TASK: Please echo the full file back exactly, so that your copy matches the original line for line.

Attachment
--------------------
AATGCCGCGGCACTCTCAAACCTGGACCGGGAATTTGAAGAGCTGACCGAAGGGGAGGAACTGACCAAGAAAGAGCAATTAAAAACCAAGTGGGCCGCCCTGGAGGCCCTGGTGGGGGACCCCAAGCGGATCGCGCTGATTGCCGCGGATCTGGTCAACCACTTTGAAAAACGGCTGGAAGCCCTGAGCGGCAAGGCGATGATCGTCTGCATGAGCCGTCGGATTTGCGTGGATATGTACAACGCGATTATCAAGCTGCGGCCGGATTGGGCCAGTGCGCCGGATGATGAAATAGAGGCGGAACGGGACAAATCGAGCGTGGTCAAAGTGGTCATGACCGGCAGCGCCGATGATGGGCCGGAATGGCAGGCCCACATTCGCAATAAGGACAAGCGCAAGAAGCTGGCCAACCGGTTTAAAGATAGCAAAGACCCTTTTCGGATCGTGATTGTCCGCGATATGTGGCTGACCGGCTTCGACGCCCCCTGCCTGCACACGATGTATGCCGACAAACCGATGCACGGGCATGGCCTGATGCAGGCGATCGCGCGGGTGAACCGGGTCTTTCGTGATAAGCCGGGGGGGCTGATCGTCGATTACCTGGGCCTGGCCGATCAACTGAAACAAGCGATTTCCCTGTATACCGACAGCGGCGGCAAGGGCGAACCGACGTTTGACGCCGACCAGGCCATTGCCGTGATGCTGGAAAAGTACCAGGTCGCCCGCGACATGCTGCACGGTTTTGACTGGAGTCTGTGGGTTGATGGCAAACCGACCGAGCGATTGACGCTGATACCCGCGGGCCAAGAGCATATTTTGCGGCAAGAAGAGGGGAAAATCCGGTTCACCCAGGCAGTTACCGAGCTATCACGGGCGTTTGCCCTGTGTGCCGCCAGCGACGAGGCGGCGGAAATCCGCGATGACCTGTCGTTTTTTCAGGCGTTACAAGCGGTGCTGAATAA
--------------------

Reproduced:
AATGCCGCGGCACTCTCAAACCTGGACCGGGAATTTGAAGAGCTGACCGAAGGGGAGGAACTGACCAAGAAAGAGCAATTAAAAACCAAGTGGGCCGCCCTGGAGGCCCTGGTGGGGGACCCCAAGCGGATCGCGCTGATTGCCGCGGATCTGGTCAACCACTTTGAAAAACGGCTGGAAGCCCTGAGCGGCAAGGCGATGATCGTCTGCATGAGCCGTCGGATTTGCGTGGATATGTACAACGCGATTATCAAGCTGCGGCCGGATTGGGCCAGTGCGCCGGATGATGAAATAGAGGCGGAACGGGACAAATCGAGCGTGGTCAAAGTGGTCATGACCGGCAGCGCCGATGATGGGCCGGAATGGCAGGCCCACATTCGCAATAAGGACAAGCGCAAGAAGCTGGCCAACCGGTTTAAAGATAGCAAAGACCCTTTTCGGATCGTGATTGTCCGCGATATGTGGCTGACCGGCTTCGACGCCCCCTGCCTGCACACGATGTATGCCGACAAACCGATGCACGGGCATGGCCTGATGCAGGCGATCGCGCGGGTGAACCGGGTCTTTCGTGATAAGCCGGGGGGGCTGATCGTCGATTACCTGGGCCTGGCCGATCAACTGAAACAAGCGATTTCCCTGTATACCGACAGCGGCGGCAAGGGCGAACCGACGTTTGACGCCGACCAGGCCATTGCCGTGATGCTGGAAAAGTACCAGGTCGCCCGCGACATGCTGCACGGTTTTGACTGGAGTCTGTGGGTTGATGGCAAACCGACCGAGCGATTGACGCTGATACCCGCGGGCCAAGAGCATATTTTGCGGCAAGAAGAGGGGAAAATCCGGTTCACCCAGGCAGTTACCGAGCTATCACGGGCGTTTGCCCTGTGTGCCGCCAGCGACGAGGCGGCGGAAATCCGCGATGACCTGTCGTTTTTTCAGGCGTTACAAGCGGTGCTGAATAA